Bhasha, dhwani and ballet

Reela Hota

The International Ancient Arts Festival/Symposium was held at Kamani Auditorium in Delhi on the 22nd and 23rd of May. Artwork by underprivileged children and gifted children, healing sculptures by Manissha Khanna and Yoga accessories by Bijoy Lakshmi Hota were on display in the foyer. The theme of the festival was 'the beneficial aspect of sound'. Sound vibrations, which many believe human beings are made up of, are a powerful tool for restoring harmony and perfection within our bodies and minds.

Reela Hota is a dedicated Odissi dancer. She started her training at the age of 8. She has trained under Guru Gangadhar Pradhan, Guru Madhavi Mudgal and the legendary Guru Kelucharn Mahapatra. She has performed extensively and has received the ‘Sanatan Nritya Puraskar – 2007’ for her contribution to Odissi dance.

The performance was about Sanskrit, the matrubhasha. It was a fusion of Odissi and classical ballet on the healing and transcendental aspects of Sanskrit. While talking about the performance, she said, “It is all about propagating ancient culture, lifestyle, spirituality and language, which are intermingled . I strongly believe in the ancient and in spirituality. I work on expressing ancient wisdom through dance just as I did on Yoga, on Tagore’s compositions and this year on the ancient Sanskrit language. I came across an article by my mother on Sanskrit, so it was her idea to translate it into dance to make it different from the previous productions and add a classic element to it. The whole idea of bringing an international element to it was also hers. I had contacted my colleagues all over the world to help bring the ballet artistes here. A friend whom I had met at the ashram responded and helped me contact the ballet company.

The evening was inaugurated with the lighting of the lamp by culture minister Chandresh Kumari Katoch. The first piece was an obeisance to the ‘supreme power’ – that which creates (srijan), looks after (jagat palanay, nirvikalpam) and annihilates (bhishan, bhishanaam). ‘Twayam Smarami Bhajami’ – I remember thee and chant for thee. It was an Odissi presentation with all the grace of this dance form. The second piece was a fusion between Odissi performed by Reela Hota and ballet performed by Canila Bogdan Stefan. Even before Creation, the Supreme Power existed. It is the primordial sound which emanates from the supreme power. From the resonance of ‘Om’, 50 different sounds emerge which form the Sanskrit syllable. Each of these syllables represents a cosmic force. From ‘Omkar’, music emerges and resonates in notes in instruments. Stefan had very strong ballet movements and there was a fine blending with Reela's rhythmic Odissi moves. The last lift of Reela by Stefan left a lasting impression. The third piece was about balance. The Universe exists because of a balance in the forces of nature. Symphony or ‘raga’ is a fine example of balancing the notes. This piece was called ‘Birth', and was performed by ballet dancers. Though my knowledge of ballet is limited, the music score was good and dancers showed a lot of technique, flexibility and grace in stretches, pirouttes and lifts. It was an impressive performance.

The next section was an Odissi one, with a conceptualization that was very distinct. Our body is made up of five chakras. Dhwani or sound activates these chakras. The Sanskrit words, when pronounced, activate the chakras in a manner that they have health benefits. For every chakra, a small piece was enacted and then the chakras that were activated were explained. In the first, the beauty of nature was depicted – bhusundaram, pushpam sundaram, renu sundaram, sundaram ambaram, kunjan madhuram, sameer madhuram, nirjhar madhuram – the repetition of ‘ram’ activates the Manipura chakra. The next section depicted a couple living happily and lovingly in their house. They welcome their guests with a namaskaram, ‘aagachcham’ (come in), offer her food and drinks and are blessed with mangalam in return. The words ‘kushalam, sakalam, mangalam, jalam, phalam, sukhibhavantu tava kulam’ – specifically, the repetition of ‘lam’ - activates the Mooladhara chakra. The following piece shows a child playing with her mother, and then the child picks up mud to eat. The mother admonishes her about eating the mud. The child replies, “"Aham khaadaami, aham khaadaami, na aham gachaami, aham kridaami, aham na shayanam karomi.” The repetition of the ‘hum’ in ‘aham’ activates the Vishuddhi chakra. The piece ended with a stuti of the lord – “Prabhu niranjanam sarva jana priyam karunaatitam nihitam rajesu pannihitam.” The repetition of the ‘yam’ activates the Anaahaata chakra. Reela, who explained this, said that the lyrics were by her mother, yoga guru Bijoylaxmi Hota.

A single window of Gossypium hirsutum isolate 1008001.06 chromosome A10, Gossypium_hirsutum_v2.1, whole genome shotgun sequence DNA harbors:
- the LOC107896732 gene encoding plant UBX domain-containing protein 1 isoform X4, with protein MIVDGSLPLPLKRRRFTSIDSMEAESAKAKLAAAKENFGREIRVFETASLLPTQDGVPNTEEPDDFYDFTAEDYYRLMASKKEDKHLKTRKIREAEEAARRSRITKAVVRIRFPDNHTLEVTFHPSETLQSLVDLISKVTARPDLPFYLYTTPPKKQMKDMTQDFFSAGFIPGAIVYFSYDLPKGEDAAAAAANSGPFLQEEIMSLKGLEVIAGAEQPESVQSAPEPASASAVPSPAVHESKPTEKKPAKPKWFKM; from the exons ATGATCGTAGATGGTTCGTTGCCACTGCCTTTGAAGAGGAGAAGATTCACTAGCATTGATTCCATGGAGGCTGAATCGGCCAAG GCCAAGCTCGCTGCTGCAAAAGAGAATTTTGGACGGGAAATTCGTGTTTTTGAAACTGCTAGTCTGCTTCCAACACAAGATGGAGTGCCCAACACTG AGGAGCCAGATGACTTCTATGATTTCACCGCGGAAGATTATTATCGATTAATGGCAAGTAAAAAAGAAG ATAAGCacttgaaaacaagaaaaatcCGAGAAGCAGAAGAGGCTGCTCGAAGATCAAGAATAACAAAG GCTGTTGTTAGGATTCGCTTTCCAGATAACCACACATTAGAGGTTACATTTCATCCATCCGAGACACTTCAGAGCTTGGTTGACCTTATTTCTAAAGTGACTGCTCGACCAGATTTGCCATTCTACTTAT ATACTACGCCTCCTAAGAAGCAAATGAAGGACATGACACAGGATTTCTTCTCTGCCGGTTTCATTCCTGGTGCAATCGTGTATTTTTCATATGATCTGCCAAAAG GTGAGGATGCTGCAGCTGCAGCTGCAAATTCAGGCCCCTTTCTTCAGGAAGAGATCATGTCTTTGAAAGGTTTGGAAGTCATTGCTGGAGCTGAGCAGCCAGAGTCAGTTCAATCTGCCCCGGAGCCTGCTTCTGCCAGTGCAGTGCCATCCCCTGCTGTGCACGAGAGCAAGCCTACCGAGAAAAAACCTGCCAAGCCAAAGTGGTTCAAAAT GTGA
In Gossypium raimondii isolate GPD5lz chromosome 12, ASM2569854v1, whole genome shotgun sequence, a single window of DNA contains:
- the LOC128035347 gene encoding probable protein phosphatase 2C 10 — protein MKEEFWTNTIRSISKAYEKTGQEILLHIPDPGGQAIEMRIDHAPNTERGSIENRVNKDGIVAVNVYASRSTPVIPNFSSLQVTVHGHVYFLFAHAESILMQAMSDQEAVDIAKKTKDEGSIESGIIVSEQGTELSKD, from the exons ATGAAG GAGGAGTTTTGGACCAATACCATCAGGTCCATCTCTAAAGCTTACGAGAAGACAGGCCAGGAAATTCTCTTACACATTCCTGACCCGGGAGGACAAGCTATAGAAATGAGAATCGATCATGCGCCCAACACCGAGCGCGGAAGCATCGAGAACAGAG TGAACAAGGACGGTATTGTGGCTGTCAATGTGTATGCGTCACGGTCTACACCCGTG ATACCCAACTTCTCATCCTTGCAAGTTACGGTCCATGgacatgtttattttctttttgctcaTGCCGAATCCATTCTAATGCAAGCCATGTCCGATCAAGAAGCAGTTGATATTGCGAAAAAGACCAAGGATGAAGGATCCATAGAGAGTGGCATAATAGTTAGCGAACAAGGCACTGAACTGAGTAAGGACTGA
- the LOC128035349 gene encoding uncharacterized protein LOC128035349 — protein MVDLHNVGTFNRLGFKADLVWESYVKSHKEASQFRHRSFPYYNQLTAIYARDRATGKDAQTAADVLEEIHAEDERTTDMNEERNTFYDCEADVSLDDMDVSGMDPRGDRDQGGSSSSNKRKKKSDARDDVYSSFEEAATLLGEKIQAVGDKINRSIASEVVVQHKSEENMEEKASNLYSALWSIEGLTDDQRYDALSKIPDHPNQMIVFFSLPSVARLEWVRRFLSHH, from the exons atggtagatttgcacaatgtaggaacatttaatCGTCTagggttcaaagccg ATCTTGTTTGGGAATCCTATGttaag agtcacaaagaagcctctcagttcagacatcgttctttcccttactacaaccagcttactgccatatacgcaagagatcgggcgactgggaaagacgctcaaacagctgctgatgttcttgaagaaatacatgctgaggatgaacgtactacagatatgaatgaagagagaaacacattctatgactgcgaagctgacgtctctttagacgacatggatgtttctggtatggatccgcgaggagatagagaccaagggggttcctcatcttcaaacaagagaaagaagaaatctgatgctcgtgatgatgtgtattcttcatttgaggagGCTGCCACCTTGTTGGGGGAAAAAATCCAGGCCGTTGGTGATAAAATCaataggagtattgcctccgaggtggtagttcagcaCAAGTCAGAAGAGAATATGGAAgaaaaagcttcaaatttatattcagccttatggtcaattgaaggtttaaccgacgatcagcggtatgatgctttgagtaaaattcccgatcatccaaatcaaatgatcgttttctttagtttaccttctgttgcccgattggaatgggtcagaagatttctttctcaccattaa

The final piece was a blending of ballet and Odissi, and was about ecstasy and moksha which are attained by the spiritual journey. It is the final stage of evolution of life. Om shashvataye namo namaha, ishwaraye namah, ekyomkaraye shivoham aham brahmasmi – it is what all beings strive for, and this is the destiny of all life in union with the Supreme. The dancers did a great finale with each style at its best. They made it an ethereal experience. The artists were Reela Hota with Lipsa Das, Sudarshan Sahu, Santosh Kumar, Banita Pradhan and Baby Harshini Dhar. The ballet artistes were Canila Bogdan Stefan, Ionete Andra and Djimaru Cristina Alexandra from the Bucharest National Opera House